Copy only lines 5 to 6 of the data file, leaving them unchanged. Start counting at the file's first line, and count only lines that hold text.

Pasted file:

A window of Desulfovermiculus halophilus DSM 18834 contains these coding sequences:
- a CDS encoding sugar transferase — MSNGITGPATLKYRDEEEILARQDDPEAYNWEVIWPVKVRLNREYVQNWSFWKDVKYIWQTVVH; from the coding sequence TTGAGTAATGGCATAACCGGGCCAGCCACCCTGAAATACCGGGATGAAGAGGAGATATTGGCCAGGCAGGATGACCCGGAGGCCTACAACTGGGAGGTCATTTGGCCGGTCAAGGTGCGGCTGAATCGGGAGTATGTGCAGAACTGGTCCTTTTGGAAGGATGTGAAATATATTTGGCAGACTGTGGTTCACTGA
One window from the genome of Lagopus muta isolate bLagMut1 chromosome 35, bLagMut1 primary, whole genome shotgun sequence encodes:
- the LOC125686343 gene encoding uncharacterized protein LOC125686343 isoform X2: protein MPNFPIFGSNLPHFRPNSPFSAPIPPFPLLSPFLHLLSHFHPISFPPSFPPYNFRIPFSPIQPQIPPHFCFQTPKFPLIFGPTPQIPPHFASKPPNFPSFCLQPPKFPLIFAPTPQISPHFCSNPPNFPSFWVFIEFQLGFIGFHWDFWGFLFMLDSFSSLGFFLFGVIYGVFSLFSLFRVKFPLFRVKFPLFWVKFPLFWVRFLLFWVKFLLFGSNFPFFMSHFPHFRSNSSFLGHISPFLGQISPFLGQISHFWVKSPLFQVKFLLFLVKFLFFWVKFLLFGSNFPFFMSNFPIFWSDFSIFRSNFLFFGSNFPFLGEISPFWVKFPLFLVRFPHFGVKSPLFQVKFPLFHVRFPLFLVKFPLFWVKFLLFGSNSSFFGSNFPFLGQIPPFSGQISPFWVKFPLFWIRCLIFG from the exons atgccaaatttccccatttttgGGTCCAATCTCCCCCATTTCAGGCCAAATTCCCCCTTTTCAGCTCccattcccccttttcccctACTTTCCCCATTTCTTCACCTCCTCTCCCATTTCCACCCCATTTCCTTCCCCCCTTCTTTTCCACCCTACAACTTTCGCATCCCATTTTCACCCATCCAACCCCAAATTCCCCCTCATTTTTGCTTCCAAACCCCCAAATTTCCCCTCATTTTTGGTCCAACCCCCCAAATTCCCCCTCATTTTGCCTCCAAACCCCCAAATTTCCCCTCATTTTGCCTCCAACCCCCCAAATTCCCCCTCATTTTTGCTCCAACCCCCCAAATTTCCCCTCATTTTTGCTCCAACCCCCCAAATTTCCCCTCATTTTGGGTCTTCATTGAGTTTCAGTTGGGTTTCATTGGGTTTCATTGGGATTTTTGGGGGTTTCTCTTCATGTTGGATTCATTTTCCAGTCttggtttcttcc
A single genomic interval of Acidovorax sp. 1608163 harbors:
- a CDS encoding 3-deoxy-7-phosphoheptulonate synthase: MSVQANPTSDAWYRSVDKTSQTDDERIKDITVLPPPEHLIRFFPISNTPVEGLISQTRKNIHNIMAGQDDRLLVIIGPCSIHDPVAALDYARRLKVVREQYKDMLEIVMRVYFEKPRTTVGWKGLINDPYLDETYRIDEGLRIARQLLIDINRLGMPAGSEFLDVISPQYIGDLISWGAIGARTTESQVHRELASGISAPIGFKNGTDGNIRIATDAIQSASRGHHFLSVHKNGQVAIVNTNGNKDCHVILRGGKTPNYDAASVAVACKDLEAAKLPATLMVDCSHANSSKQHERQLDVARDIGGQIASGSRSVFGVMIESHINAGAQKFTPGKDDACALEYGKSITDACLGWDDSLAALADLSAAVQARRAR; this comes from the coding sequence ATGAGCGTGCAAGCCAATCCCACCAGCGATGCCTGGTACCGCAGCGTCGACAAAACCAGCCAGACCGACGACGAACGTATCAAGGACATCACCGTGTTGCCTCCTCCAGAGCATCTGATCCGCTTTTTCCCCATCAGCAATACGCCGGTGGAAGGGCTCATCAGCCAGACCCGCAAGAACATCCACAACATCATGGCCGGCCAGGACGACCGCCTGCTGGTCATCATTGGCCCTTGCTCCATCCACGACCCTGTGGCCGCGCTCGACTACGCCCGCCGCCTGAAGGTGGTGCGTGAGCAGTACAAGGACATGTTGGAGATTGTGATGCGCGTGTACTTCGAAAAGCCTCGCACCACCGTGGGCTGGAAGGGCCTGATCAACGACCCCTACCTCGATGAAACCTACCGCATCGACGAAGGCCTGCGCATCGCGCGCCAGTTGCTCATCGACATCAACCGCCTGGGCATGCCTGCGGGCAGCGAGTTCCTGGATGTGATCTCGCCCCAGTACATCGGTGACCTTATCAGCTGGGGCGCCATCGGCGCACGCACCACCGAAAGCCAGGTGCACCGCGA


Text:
A single genomic interval of Acidovorax sp. 1608163 harbors:
- a CDS encoding 3-deoxy-7-phosphoheptulonate synthase: MSVQANPTSDAWYRSVDKTSQTDDERIKDITVLPPPEHLIRFFPISNTPVEGLISQTRKNIHNIMAGQDDRLLVIIGPCSIHDPVAALDYARRLKVVREQYKDMLEIVMRVYFEKPRTTVGWKGLINDPYLDETYRIDEGLRIARQLLIDINRLGMPAGSEFLDVISPQYIGDLISWGAIGARTTESQVHRELASGISAPIGFKNGTDGNIRIATDAIQSASRGHHFLSVHKNGQVAIVNTNGNKDCHVILRGGKTPNYDAASVAVACKDLEAAKLPATLMVDCSHANSSKQHERQLDVARDIGGQIASGSRSVFGVMIESHINAGAQKFTPGKDDACALEYGKSITDACLGWDDSLAALADLSAAVQARRAR; this comes from the coding sequence ATGAGCGTGCAAGCCAATCCCACCAGCGATGCCTGGTACCGCAGCGTCGACAAAACCAGCCAGACCGACGACGAACGTATCAAGGACATCACCGTGTTGCCTCCTCCAGAGCATCTGATCCGCTTTTTCCCCATCAGCAATACGCCGGTGGAAGGGCTCATCAGCCAGACCCGCAAGAACATCCACAACATCATGGCCGGCCAGGACGACCGCCTGCTGGTCATCATTGGCCCTTGCTCCATCCACGACCCTGTGGCCGCGCTCGACTACGCCCGCCGCCTGAAGGTGGTGCGTGAGCAGTACAAGGACATGTTGGAGATTGTGATGCGCGTGTACTTCGAAAAGCCTCGCACCACCGTGGGCTGGAAGGGCCTGATCAACGACCCCTACCTCGATGAAACCTACCGCATCGACGAAGGCCTGCGCATCGCGCGCCAGTTGCTCATCGACATCAACCGCCTGGGCATGCCTGCGGGCAGCGAGTTCCTGGATGTGATCTCGCCCCAGTACATCGGTGACCTTATCAGCTGGGGCGCCATCGGCGCACGCACCACCGAAAGCCAGGTGCACCGCGA